ADL matrix

0
2476
Strategic condition matrix - ToolsHero

This article explains the ADL matrix, developed by Arthur D. Little, in a practical way. After reading you will understand the basics of this powerful strategy tool.

Introduction

To gain more insight into the competitive position of organizations, Arthur D. Little developed the strategic condition matrix (ADL-matrix). The ADL matrix consists of two important dimensions: the competitive position and industry maturity (maturity of the product).

ADL matrix, two questions

Industry maturity is similar to the Product Life Cycle (PLC) and is translated into an Industry life cycle of a product in the ADL matrix. When investigating the concepts of the competitive position it is important to answer the following two questions:

  • How strong is the organization’s strategic position?
  • At what stage of its lifecycle is the industry/segment?

In the  model below, Arthur D. Little ‘s ADL matrix is highlighted, in which the combination of various stages in the competitive position and in the industry maturity are decisive for an organization’s strategy:

ADL matrix example & advantages, by Arthur D. Little | ToolsHero

Industrial maturity

There are four categories of industry maturity:

Embryonic stage

The introduction of the product is characterized by a rapid growth market, very little competition and (still) high sales prices.

Growth stage

The market continues to strengthen and sales increase, there are few (if any) competitors.

Maturity stage

The market and market shares are stable, there is an established customer base and the price is lowered because of the growing competition.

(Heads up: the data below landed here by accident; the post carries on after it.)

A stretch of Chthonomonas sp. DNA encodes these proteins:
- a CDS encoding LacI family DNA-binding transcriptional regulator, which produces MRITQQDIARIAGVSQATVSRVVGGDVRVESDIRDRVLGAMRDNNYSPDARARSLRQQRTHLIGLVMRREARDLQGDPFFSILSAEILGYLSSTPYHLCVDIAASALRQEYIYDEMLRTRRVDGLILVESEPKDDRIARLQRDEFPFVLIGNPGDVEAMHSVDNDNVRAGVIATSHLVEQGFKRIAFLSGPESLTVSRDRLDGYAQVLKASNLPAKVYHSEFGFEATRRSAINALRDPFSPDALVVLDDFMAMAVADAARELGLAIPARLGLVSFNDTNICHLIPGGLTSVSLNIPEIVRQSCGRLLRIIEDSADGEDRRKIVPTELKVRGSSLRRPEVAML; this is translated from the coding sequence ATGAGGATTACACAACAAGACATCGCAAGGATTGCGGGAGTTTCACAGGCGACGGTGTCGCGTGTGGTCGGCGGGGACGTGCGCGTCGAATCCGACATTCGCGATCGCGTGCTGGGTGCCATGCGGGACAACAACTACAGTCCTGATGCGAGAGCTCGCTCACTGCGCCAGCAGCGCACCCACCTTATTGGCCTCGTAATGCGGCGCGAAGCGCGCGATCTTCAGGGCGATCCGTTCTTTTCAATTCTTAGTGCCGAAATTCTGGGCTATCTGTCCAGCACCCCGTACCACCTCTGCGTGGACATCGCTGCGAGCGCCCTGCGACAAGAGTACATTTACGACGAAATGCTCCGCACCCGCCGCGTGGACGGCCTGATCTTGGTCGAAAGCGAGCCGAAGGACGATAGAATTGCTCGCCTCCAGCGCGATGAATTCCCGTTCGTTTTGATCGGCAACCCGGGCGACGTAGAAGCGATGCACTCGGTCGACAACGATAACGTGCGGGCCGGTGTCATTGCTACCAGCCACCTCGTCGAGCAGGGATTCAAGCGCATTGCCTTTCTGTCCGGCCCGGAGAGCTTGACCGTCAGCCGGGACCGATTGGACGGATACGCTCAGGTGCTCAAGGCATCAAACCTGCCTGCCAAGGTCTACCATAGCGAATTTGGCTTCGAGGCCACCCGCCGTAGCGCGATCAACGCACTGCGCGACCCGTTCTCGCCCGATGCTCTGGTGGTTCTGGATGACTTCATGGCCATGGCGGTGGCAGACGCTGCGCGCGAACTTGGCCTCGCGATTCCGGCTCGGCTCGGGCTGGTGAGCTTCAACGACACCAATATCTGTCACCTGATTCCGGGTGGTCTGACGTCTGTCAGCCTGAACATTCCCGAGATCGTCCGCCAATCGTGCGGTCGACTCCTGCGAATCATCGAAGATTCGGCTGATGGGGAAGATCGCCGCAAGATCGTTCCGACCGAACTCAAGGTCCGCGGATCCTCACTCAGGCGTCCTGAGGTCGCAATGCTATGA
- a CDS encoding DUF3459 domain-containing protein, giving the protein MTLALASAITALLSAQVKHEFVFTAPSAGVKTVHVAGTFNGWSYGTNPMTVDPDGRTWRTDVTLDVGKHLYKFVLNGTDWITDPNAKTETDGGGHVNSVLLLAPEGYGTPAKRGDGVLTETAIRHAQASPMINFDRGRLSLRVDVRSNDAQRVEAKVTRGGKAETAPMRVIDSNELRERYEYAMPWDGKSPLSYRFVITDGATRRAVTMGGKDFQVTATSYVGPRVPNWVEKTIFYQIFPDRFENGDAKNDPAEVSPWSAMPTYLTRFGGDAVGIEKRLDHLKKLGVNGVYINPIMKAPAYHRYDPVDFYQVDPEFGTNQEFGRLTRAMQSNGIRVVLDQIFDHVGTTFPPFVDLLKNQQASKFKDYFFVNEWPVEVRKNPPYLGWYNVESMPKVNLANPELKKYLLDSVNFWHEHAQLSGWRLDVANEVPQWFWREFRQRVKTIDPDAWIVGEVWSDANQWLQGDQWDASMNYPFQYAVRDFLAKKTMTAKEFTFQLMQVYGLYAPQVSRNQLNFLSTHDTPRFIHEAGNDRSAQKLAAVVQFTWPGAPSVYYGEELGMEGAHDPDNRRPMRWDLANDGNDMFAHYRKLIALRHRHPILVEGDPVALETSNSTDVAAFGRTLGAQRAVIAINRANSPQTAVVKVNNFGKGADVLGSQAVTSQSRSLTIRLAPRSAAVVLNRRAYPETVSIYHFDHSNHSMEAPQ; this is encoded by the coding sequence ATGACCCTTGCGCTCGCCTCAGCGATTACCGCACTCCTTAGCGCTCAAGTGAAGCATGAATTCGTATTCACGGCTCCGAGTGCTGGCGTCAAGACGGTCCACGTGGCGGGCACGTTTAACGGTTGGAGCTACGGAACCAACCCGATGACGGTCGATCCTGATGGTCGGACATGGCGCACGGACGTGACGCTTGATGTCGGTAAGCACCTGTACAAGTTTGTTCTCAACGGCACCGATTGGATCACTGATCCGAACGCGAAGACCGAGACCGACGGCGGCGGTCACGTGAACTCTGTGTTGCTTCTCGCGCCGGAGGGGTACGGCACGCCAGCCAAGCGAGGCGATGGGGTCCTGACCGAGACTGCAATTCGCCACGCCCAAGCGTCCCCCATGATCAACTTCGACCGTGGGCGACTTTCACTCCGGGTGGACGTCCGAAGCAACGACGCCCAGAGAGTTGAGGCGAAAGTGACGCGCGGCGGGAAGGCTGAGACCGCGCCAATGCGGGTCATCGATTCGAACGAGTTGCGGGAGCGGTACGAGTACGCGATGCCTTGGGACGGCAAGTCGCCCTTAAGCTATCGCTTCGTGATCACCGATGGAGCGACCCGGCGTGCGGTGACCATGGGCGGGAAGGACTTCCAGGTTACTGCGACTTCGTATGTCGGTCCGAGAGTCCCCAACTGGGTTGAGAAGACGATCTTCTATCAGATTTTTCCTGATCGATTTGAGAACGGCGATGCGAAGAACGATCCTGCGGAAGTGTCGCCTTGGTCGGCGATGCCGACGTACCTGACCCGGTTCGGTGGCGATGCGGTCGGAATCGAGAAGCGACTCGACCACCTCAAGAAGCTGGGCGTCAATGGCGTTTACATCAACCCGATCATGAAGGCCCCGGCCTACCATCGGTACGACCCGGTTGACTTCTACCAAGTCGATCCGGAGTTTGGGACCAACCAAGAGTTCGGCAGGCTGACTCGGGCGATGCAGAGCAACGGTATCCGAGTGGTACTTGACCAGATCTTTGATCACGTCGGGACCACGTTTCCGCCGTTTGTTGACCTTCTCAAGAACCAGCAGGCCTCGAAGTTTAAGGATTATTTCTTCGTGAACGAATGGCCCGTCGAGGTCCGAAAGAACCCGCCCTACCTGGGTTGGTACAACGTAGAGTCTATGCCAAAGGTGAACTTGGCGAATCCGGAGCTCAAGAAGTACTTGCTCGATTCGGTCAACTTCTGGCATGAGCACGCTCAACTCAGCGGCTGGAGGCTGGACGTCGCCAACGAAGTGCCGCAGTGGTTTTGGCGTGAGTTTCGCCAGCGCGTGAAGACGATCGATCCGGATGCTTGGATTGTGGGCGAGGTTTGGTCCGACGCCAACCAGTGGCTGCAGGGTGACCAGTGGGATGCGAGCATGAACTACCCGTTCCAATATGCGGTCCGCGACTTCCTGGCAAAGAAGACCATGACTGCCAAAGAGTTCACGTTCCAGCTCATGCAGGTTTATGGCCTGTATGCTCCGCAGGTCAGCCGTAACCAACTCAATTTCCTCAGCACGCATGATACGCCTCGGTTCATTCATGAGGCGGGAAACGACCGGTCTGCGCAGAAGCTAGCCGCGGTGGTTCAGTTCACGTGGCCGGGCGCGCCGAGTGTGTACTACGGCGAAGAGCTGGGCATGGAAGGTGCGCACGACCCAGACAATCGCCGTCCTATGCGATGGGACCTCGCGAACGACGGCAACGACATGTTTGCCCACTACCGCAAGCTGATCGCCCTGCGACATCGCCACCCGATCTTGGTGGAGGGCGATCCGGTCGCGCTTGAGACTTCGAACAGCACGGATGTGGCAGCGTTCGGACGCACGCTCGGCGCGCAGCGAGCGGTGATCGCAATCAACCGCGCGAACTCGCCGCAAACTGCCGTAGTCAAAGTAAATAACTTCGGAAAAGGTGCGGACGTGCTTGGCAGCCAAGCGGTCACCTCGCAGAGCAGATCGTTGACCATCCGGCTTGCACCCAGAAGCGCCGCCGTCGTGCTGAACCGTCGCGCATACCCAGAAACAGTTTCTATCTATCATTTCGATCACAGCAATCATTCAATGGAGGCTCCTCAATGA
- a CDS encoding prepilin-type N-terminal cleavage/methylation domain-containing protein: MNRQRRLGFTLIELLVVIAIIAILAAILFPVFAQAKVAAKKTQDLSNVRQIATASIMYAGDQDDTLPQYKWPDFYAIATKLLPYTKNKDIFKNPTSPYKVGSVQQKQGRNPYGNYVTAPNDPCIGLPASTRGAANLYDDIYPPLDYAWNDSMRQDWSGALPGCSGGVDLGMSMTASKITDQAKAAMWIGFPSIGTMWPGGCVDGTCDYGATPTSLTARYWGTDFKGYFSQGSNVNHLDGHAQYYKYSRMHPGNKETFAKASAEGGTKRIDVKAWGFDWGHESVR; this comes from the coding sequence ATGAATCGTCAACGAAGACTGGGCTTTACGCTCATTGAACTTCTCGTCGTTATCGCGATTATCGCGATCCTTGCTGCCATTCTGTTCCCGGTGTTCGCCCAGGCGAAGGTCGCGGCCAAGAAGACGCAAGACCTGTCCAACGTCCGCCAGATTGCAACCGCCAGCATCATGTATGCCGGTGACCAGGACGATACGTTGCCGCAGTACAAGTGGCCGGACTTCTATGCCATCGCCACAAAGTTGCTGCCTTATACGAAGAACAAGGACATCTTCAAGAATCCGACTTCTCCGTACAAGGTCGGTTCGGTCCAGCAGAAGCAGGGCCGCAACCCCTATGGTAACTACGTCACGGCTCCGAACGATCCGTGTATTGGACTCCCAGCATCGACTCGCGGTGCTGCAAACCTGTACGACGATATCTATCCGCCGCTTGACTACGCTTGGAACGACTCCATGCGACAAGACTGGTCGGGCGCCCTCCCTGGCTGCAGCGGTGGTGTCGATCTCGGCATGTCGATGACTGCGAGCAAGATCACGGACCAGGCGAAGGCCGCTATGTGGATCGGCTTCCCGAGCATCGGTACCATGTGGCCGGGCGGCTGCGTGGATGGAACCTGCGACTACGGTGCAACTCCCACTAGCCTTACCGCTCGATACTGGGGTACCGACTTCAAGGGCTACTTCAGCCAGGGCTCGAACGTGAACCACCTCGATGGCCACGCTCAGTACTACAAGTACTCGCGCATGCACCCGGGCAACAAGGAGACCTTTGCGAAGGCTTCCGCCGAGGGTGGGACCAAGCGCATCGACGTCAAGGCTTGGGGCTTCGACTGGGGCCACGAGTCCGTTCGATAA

Ageing stage

The demand for the product decreases and companies are abandoning the market. Companies stop consolidating or leave the market.

Competitive position

Arthur D. Little formulated five categories for the competitive position within the ADL matrix:

Dominant

At this stage there is little or no competition because a brand-new or unknown product is brought to market.

Strong

The market share is strong and stable, regardless of what the competition is doing.

Favourable

The organization enjoys competitive advantages in certain segments of the market. There are many competitors.

Tenable

The position of the organization in the overall market is small and market share is based, among other things, on a niche or some other form of product differentiation.

Weak

The organization experiences continual loss of market share and it business line is too small to maintain profitability.

More information

  1. Hax, A. C., & Majluf, N. S. (1983). The life-cycle approach to strategic planning.
  2. Proctor, T. (2014). Strategic marketing: an introduction. Routledge.
  3. Sirkis, R. L., Race, S. M., & Little, A. D. (1981). Principles of Strategic Planning for the Food-Service Firm How to select a strategy based on your competitive position in the industry. Cornell Hotel and Restaurant Administration Quarterly, 22(1), 35-41.

How to cite this article:
Van Vliet, V. (2011). ADL matrix. Retrieved [insert date] from ToolsHero: http://www.toolshero.com/strategy/adl-matrix/

Add a link to this page on your website:
<a href=”http://www.toolshero.com/strategy/adl-matrix/”>ToolsHero.com: ADL matrix</a>

Did you find this article interesting?
Your rating is more than welcome or share this article via Social media!

5 / 5 (2 votes)

LEAVE A REPLY

Please enter your comment!
Please enter your name here